11. On Johnny Gaudreau: In four of his first five seasons, the Flames outscored their expected goal pace by at least 10 goals at 5-on-5, the one exception being 2016-17 when the team scored 41 goals with Gaudreau on the ice against 38.6 expected goals. The reason I bring him up is because the team has scored 40 goals with him on the ice this year at 5-on-5 against 39.96 expected goals. He’s right on pace with expected goals numbers after a half-decade proving he has innate skill to outscore them.
Of course, it should be noted he also has the lowest on-ice scoring percentage of his career (7.6 percent) which is factoring in here. To that end, even if the team was shooting nine percent with him on the ice, they would still only be outscoring his expected goal pace by eight, well shy of what he’s done in years gone by (though there would still be four weeks for him to catch up).
Despite all this, I don’t think there’s a real reason to be down on Gaudreau heading into next year. If his individual shooting percentage were normal, he’d be knocking on the door of both 30 goals and 80 points. It’s a far cry from his 99 points in 2018-19, but it’s certainly not bad by any means. There’s more work to do here in the off-season but I will probably be a buyer. (mar10)
12. Jake Virtanen is a guy I’ve reversed course on over the last couple years as his underlying metrics have shown signs of good productivity, and he’s on the verge of his first 20-goal season. I don’t think it’s reasonable for Virtanen to get top PP minutes with the forward talent this team has, but even more even-strength minutes would help here. I hope he gets them sooner rather than later. (mar10)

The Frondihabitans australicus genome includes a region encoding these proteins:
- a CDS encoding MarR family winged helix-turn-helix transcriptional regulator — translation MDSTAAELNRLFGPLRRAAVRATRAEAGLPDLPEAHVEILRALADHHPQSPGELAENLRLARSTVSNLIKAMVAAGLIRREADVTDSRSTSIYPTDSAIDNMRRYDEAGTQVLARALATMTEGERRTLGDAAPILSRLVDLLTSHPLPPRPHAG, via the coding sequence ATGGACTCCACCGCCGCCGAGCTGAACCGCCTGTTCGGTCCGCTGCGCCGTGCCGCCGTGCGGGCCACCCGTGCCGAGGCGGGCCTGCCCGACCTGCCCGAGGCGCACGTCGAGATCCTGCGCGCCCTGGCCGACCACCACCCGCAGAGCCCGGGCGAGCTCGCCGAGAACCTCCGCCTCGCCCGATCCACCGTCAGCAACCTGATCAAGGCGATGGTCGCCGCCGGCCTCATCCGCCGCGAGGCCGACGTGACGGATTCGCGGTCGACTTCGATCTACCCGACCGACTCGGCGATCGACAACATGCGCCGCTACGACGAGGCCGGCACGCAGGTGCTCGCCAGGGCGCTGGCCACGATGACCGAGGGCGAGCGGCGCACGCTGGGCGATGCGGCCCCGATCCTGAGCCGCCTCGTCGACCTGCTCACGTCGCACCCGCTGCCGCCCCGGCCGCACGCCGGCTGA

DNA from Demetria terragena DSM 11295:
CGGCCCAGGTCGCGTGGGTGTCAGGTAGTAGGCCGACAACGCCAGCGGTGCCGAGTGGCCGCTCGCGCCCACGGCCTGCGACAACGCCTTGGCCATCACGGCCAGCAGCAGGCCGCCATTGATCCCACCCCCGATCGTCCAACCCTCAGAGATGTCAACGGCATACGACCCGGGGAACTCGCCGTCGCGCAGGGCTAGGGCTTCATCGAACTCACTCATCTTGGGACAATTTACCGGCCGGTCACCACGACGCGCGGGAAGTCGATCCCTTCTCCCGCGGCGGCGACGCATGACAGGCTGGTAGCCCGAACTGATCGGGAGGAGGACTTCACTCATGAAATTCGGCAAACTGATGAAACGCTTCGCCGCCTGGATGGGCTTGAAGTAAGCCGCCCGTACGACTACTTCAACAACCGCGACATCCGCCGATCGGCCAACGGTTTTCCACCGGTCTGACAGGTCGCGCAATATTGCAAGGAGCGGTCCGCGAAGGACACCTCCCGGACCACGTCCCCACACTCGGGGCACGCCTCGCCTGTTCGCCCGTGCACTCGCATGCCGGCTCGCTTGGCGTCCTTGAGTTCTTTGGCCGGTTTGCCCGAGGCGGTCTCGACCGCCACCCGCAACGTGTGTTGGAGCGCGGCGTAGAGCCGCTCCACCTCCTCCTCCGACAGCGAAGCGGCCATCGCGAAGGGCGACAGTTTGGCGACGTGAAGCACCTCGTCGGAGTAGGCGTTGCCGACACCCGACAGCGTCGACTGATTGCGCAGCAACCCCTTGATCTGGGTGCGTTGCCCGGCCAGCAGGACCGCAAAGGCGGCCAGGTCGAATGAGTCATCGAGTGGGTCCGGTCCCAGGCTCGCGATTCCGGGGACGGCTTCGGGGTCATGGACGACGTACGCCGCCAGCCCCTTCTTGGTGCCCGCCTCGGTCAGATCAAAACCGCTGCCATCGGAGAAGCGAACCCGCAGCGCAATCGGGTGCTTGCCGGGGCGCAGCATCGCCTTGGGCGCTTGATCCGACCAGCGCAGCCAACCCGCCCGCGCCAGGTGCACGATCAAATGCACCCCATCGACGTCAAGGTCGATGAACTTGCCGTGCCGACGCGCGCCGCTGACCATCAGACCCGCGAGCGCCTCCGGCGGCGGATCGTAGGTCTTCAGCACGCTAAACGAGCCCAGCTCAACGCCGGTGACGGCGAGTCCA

13. The Ducks were very consistent putting Christian Djoos out there for the top PP unit before the league lockdown, rolling a four-forward group with Djoos as the QB. He scored his first goal with his new team last Sunday and had three points in nine games since the trade deadline. The 25-year-old really needs to make this count. (mar9)
14. Carolina prospect Morgan Geekie got into his first NHL game and picked up both his first NHL goal and first NHL assist. He ended up with three points on the day. He has 42 points in 55 AHL games with Charlotte and I had him still two to three years away and with second-line upside. I’m still firm on that upside, but I think he could be ready by middle of next year. He’s a likely third-line, but as noted I think he ‘could’ do better with chemistry with the right teammates. Geekie's DobberProspects' profile here. (mar9)
15. I sat on Tyler Bertuzzi all season long until my tenuous hold on top spot in one of my keeper leagues couldn’t carry his ass a moment longer. He picked up six points in three games before the league hiatus. If you recall, Bertuzzi went on a huge run late last year when he posted four consecutive three-point games in late March. After 20 points in the first 20 games, Bertuzzi made us fantasy owners suffer with his 22 points in 48 games after that. I held onto him until February 24 when I just “had” to drop him and blow my waiver budget on Andreas Athanasiou. Oops. I would have been seriously lucky had the other owner outbid me on that one and I was “stuck” keeping Bertuzzi.
Upon further analysis, Bertuzzi’s drop is directly attributed to the Anthony Mantha injury. As long as he has Dylan Larkin and Mantha on his line, Bertuzzi is a productive player. I should have delved deeper on that one before the decision to drop him was made. (mar9)
16. Dobber had a small bit on Bertuzzi above and in his Ramblings yesterday and I want to talk more about that, as well.
The line of Bertuzzi-Larkin-Mantha has been excellent together over the last couple years, but if we break them down into pairings (Bertuzzi-Larkin, Bertuzzi-Mantha, Larkin-Mantha), the common link seems to be that Mantha is really the large wooden spoon that stirs the cauldron. That worries me, because if coach Jeff Blashill breaks them up next year, it could hurt everyone on that line quite a bit.